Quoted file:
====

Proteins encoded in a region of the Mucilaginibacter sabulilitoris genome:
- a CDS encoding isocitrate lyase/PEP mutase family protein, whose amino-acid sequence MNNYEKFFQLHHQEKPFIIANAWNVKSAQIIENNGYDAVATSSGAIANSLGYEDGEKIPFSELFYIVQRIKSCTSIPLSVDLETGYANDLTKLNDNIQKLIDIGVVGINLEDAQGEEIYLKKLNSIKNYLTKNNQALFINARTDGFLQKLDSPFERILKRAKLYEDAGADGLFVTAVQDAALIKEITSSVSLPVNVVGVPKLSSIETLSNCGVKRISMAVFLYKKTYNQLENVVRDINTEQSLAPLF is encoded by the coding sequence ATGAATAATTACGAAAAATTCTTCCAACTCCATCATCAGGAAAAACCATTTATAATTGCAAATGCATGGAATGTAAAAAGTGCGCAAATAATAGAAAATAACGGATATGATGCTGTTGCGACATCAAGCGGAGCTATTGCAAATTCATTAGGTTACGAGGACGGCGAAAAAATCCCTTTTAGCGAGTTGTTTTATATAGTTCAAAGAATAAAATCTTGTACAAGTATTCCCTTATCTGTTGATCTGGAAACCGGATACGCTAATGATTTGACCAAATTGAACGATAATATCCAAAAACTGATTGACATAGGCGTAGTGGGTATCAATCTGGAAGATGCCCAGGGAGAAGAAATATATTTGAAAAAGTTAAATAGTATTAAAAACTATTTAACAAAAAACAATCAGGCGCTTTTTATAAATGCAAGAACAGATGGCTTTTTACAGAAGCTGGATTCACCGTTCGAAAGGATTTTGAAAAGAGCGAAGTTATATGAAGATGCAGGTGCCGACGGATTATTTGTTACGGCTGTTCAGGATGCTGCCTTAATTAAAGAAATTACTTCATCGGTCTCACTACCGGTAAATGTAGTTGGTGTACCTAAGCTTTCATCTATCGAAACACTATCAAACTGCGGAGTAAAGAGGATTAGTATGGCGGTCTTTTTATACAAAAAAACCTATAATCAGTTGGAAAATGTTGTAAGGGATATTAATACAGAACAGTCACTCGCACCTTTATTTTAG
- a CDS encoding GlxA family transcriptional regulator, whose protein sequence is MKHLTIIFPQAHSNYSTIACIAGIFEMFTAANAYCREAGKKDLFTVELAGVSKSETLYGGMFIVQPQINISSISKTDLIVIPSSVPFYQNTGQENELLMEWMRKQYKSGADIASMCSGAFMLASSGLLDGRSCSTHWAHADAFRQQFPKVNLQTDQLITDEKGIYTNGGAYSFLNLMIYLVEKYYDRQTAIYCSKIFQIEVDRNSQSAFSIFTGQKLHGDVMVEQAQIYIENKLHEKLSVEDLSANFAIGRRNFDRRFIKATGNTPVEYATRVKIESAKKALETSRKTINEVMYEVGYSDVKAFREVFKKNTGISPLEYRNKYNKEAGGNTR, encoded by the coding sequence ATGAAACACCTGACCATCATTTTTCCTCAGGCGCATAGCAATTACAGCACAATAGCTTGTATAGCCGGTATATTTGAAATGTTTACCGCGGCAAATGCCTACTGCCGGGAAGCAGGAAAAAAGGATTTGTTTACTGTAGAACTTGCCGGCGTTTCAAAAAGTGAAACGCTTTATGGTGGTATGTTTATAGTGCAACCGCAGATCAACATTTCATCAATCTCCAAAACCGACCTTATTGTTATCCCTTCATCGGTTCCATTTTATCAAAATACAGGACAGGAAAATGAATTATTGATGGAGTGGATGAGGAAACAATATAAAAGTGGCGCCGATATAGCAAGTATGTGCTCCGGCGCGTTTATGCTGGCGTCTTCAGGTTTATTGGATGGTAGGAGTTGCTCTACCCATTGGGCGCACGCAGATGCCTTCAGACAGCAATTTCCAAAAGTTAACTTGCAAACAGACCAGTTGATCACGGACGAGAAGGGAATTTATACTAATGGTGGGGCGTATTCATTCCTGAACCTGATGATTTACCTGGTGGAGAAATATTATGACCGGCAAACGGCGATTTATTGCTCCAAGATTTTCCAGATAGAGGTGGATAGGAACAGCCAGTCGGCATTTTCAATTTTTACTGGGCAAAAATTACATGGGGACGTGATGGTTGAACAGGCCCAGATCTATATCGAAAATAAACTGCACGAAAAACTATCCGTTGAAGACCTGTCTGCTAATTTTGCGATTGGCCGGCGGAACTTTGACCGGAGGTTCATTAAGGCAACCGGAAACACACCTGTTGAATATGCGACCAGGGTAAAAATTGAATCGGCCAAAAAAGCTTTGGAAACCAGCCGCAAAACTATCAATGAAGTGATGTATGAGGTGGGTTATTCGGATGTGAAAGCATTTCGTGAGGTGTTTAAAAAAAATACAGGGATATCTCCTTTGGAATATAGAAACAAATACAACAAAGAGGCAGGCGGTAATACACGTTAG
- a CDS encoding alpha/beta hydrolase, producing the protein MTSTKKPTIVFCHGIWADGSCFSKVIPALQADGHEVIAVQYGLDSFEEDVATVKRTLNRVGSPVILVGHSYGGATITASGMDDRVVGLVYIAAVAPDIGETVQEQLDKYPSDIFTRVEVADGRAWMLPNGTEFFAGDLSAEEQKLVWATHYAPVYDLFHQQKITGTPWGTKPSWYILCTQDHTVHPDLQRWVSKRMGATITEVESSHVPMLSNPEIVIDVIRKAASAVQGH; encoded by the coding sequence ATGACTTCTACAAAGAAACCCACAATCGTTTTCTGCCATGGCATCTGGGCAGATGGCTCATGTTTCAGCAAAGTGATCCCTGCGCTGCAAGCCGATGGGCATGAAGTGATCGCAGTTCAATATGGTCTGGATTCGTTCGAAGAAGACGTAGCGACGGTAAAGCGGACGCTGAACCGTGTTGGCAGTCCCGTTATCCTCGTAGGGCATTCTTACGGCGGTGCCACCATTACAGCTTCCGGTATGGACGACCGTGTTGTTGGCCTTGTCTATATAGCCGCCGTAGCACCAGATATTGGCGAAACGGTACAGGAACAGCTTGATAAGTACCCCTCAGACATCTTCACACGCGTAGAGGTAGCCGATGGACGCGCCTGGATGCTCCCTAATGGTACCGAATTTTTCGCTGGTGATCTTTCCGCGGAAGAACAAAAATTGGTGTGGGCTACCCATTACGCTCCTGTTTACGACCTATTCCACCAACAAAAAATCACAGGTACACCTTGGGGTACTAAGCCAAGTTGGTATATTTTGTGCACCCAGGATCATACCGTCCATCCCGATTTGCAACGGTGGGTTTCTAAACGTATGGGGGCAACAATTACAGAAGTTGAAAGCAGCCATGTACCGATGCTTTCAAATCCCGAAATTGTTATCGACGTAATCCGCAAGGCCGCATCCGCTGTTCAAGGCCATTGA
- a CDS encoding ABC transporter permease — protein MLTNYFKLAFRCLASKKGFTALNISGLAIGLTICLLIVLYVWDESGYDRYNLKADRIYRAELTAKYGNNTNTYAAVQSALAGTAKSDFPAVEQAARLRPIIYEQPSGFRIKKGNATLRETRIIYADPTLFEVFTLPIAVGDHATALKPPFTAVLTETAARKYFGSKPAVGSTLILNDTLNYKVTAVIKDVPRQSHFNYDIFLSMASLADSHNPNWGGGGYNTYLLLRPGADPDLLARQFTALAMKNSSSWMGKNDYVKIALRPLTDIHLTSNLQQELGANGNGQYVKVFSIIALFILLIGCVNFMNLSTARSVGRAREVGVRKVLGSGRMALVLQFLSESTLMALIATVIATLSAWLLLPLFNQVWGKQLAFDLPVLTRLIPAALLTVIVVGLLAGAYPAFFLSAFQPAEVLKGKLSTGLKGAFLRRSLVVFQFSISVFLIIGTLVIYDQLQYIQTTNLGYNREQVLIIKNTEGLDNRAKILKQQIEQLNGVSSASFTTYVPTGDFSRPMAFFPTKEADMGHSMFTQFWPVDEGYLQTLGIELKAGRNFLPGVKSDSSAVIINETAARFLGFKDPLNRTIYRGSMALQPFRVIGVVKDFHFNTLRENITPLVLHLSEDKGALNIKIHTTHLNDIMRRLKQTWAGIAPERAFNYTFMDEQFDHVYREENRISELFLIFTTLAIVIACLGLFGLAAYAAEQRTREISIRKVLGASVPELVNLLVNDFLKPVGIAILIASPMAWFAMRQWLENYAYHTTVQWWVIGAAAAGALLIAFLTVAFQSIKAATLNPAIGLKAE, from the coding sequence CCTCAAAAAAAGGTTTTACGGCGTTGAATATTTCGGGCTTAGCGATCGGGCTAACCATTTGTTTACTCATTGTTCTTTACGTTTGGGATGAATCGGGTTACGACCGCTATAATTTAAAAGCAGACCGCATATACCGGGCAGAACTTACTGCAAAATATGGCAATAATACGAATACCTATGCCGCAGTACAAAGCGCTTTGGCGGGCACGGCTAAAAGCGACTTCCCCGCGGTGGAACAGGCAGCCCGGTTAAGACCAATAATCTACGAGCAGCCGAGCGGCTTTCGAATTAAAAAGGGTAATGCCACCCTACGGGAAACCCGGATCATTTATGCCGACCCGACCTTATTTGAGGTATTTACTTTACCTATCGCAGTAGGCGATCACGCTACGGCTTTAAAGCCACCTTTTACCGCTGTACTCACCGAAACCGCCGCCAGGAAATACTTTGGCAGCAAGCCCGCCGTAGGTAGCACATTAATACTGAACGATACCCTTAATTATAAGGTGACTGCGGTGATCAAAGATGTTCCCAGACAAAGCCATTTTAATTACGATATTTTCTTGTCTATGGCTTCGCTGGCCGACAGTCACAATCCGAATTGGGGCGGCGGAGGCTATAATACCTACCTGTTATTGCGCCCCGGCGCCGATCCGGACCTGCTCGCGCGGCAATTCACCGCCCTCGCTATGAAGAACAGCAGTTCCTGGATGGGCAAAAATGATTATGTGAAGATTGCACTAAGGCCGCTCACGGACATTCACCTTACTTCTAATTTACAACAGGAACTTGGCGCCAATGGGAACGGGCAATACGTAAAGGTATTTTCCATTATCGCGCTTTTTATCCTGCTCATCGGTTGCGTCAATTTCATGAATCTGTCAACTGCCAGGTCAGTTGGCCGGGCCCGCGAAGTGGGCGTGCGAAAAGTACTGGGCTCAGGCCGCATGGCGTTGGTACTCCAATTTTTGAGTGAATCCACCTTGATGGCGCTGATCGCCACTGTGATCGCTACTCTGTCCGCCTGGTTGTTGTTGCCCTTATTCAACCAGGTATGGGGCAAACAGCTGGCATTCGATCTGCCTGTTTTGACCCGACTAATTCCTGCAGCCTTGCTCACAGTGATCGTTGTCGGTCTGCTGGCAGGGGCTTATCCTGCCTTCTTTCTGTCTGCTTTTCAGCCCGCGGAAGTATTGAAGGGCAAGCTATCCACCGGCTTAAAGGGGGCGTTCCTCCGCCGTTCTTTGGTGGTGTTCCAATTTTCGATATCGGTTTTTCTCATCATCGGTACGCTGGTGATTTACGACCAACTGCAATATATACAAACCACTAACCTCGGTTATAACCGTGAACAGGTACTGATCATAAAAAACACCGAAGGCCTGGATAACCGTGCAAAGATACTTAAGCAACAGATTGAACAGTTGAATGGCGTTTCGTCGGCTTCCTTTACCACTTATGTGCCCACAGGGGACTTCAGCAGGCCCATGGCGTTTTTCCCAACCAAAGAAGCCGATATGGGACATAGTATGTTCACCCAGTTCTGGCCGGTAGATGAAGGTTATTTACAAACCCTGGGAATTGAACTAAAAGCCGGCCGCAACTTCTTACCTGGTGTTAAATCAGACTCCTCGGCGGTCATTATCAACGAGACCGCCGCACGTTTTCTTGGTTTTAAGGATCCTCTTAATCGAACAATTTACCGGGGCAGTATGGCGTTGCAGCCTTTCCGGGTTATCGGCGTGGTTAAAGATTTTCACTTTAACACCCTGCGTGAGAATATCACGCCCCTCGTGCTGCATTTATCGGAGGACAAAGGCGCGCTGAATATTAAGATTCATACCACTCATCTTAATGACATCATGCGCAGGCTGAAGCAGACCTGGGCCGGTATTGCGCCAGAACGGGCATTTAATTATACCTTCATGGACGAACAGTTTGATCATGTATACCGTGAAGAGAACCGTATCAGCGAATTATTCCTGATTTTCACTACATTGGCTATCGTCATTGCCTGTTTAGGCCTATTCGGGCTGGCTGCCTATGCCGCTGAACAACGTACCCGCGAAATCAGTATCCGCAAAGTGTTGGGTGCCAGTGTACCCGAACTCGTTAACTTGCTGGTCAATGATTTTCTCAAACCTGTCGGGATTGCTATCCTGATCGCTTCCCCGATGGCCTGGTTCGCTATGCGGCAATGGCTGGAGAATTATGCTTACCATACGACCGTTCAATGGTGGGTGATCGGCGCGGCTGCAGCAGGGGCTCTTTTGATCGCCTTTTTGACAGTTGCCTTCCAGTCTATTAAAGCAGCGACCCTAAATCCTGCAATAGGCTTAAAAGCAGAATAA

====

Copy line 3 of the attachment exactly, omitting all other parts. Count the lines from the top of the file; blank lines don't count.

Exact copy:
- a CDS encoding GlxA family transcriptional regulator, whose protein sequence is MKHLTIIFPQAHSNYSTIACIAGIFEMFTAANAYCREAGKKDLFTVELAGVSKSETLYGGMFIVQPQINISSISKTDLIVIPSSVPFYQNTGQENELLMEWMRKQYKSGADIASMCSGAFMLASSGLLDGRSCSTHWAHADAFRQQFPKVNLQTDQLITDEKGIYTNGGAYSFLNLMIYLVEKYYDRQTAIYCSKIFQIEVDRNSQSAFSIFTGQKLHGDVMVEQAQIYIENKLHEKLSVEDLSANFAIGRRNFDRRFIKATGNTPVEYATRVKIESAKKALETSRKTINEVMYEVGYSDVKAFREVFKKNTGISPLEYRNKYNKEAGGNTR, encoded by the coding sequence ATGAAACACCTGACCATCATTTTTCCTCAGGCGCATAGCAATTACAGCACAATAGCTTGTATAGCCGGTATATTTGAAATGTTTACCGCGGCAAATGCCTACTGCCGGGAAGCAGGAAAAAAGGATTTGTTTACTGTAGAACTTGCCGGCGTTTCAAAAAGTGAAACGCTTTATGGTGGTATGTTTATAGTGCAACCGCAGATCAACATTTCATCAATCTCCAAAACCGACCTTATTGTTATCCCTTCATCGGTTCCATTTTATCAAAATACAGGACAGGAAAATGAATTATTGATGGAGTGGATGAGGAAACAATATAAAAGTGGCGCCGATATAGCAAGTATGTGCTCCGGCGCGTTTATGCTGGCGTCTTCAGGTTTATTGGATGGTAGGAGTTGCTCTACCCATTGGGCGCACGCAGATGCCTTCAGACAGCAATTTCCAAAAGTTAACTTGCAAACAGACCAGTTGATCACGGACGAGAAGGGAATTTATACTAATGGTGGGGCGTATTCATTCCTGAACCTGATGATTTACCTGGTGGAGAAATATTATGACCGGCAAACGGCGATTTATTGCTCCAAGATTTTCCAGATAGAGGTGGATAGGAACAGCCAGTCGGCATTTTCAATTTTTACTGGGCAAAAATTACATGGGGACGTGATGGTTGAACAGGCCCAGATCTATATCGAAAATAAACTGCACGAAAAACTATCCGTTGAAGACCTGTCTGCTAATTTTGCGATTGGCCGGCGGAACTTTGACCGGAGGTTCATTAAGGCAACCGGAAACACACCTGTTGAATATGCGACCAGGGTAAAAATTGAATCGGCCAAAAAAGCTTTGGAAACCAGCCGCAAAACTATCAATGAAGTGATGTATGAGGTGGGTTATTCGGATGTGAAAGCATTTCGTGAGGTGTTTAAAAAAAATACAGGGATATCTCCTTTGGAATATAGAAACAAATACAACAAAGAGGCAGGCGGTAATACACGTTAG